Making Business Connections Really Count

Connections. Everyone in business knows they’re important – even vital to success. And everybody has connections of one kind of another. The key is to put those connections to work in ways and places that really count.

One thing that sets the most successful small businesses and startups apart from all the others is their ability to connect. If you can build strong relationships and connect with clients and customers, your business will almost certainly grow.

So how can you make this happen? First off, gather your strategies and tactics and start changing the way you work. Even if you’re a “lone wolf” type, the idea is to forge better business relationships and a network of colleagues and contacts who will stick with you. These are people who will voluntarily recommend your services to others.

If you’re ready to ramp it up, here are some tactics that can start getting you immediate results:

Plan your connection priorities

:  Sometimes business relationships happen naturally over time. But mostly they’re built. Don’t worry if you’re not a “people person.” That’s not important. It’s not about charm. It’s about being aware of the relationships you are forming. Start with categories of people who are important to your success: clients, vendors and colleagues. Then move on to listing specific individuals in those categories and some ideas for connecting with each of them.

Remember, it’s not about you

:  That’s hard to do. The urge to look out for Number One can be overwhelming when business success is at stake. But true success will elude you until you learn to ask “What’s in it for them?”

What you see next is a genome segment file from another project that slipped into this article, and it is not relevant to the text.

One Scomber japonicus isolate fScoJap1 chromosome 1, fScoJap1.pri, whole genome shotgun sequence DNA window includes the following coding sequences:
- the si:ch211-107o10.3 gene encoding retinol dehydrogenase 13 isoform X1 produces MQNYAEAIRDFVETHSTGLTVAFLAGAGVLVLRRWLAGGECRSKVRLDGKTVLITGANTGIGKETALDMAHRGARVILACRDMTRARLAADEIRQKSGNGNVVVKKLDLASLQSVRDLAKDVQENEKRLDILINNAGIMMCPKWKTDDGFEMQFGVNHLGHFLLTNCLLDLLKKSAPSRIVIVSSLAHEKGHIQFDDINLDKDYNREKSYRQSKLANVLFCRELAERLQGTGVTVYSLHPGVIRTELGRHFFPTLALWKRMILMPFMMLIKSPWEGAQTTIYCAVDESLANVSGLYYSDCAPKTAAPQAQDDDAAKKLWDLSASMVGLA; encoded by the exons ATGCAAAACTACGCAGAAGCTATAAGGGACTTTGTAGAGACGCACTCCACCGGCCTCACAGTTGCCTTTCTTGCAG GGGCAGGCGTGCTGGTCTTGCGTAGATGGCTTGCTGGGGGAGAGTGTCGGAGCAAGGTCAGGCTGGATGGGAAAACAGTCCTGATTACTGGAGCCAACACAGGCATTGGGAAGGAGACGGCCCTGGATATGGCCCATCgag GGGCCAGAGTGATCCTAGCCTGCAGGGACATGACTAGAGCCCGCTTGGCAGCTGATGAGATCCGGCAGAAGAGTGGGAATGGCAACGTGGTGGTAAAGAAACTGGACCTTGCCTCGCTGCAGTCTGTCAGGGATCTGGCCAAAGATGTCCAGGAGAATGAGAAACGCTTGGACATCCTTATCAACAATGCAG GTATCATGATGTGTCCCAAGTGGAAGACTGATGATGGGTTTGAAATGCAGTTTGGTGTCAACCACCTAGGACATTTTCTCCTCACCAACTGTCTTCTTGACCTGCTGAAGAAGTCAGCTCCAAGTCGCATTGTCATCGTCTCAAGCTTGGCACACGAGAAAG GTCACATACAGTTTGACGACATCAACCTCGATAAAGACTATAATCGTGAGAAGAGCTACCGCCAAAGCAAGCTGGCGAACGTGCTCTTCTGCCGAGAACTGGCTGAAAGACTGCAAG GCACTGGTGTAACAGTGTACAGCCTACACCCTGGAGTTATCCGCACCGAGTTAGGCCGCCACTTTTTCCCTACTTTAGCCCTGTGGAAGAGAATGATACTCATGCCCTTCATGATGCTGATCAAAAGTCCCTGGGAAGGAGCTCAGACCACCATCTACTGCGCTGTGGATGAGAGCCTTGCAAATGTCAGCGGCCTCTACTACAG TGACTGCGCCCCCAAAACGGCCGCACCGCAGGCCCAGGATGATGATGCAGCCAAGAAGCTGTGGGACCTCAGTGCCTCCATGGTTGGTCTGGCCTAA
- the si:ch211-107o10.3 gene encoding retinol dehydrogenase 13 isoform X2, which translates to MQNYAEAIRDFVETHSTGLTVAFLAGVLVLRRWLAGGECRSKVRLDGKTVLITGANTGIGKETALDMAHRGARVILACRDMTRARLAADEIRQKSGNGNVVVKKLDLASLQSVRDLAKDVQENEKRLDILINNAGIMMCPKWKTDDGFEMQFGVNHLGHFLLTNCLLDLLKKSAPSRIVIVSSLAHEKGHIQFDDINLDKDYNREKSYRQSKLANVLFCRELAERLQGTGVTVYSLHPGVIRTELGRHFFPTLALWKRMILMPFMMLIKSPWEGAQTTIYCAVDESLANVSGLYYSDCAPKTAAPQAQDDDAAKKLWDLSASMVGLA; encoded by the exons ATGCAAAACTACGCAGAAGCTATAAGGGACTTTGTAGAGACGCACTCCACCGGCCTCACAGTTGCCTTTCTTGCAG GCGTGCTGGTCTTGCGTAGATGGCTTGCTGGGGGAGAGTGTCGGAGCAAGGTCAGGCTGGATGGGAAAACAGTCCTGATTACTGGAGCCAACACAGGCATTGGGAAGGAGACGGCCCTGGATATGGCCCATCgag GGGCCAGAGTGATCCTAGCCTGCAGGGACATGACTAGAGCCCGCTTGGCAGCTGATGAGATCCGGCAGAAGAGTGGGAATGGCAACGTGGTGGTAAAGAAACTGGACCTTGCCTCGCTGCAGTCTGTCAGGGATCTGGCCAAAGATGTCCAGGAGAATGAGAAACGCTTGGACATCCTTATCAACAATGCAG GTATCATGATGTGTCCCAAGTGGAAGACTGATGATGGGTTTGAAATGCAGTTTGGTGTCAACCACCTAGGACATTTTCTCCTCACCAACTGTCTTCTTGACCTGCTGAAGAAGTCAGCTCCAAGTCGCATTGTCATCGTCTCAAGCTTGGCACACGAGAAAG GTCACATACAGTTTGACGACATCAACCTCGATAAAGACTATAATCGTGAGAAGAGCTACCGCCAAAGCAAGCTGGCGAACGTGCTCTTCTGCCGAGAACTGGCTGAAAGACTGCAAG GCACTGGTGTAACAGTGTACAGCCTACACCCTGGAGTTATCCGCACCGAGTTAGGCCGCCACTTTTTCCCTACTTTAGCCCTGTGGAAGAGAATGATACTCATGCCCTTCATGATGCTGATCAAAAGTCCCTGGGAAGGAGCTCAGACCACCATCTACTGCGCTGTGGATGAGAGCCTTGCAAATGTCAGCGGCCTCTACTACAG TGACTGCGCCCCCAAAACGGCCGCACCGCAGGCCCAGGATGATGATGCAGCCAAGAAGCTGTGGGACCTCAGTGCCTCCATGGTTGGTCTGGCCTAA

When your connections know that they really matter to you, and that you’re willing to help them, their attitudes change. Their respect for you grows, they'll work harder for you and be more aligned with your goals. This can be hard work and might even mean advising a client to make a prudent financial choice, even if you won't profit as much.

Don’t just network. Work with your network

.  Technology has made networking seem almost too easy. Social media tools such as LinkedIn, Facebook and Twitter let anyone create a giant web of business relationships. But that can be an illusion. A large online "network" of people you barely know (or don’t know at all) doesn't do you much good just sitting there. In order to truly leverage the business connections you make, you've got to put in some effort.

Try these strategies for keeping in touch:

  • Meeting follow-up: Have a system for following up after a meeting, call, or contact with an individual or a business. This could be a handwritten note, an email, a phone call, or social media contact.
  • Periodic individual contact: Initiate connections periodically with people on your list to stay in touch and maintain the relationship.
  • Communication campaigns: Target a subgroup within your network (clients, prospects, etc.) whenever you have something you particularly want them to know.

Make it personal:

When you meet with a customer or client, resist the urge to make it all about your product or service. You’re there to talk about the client and what’s important to them. When you are only focused on selling something, the meeting is all about you.

Instead of merely extolling the virtues of your product (which, by the way, might imply the prospect chose badly in the past), find out what's important to them. Ask questions and actively listen to what they want. Try to understand where they are coming from as completely as you can.

Be connection-worthy and “referable” yourself.

  If you want others to connect with you and send referrals, first make yourself “referable.” If clients aren’t recommending you, it may be a disconnect between you and your clients.  Try developing a survey to uncover some of these insights.

Ask about perceptions of quality, time spent on the project, response to problems, willingness to go the extra mile, and what stood out. If you take this feedback seriously, you'll discover things you can do and change to move the needle. And clients will feel you've taken time to form a relationship with them, and they'll want to tell others about your business.

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About the Author

Daniel Kehrer, Founder & Managing Director of BizBest Media Corp., is a nationally-known, award-winning expert on small and local business, start-ups, content marketing, entrepreneurship and social media, with an MBA from UCLA/Anderson. Read more of Daniel's tips at, follow him at and connect on LinkedIn at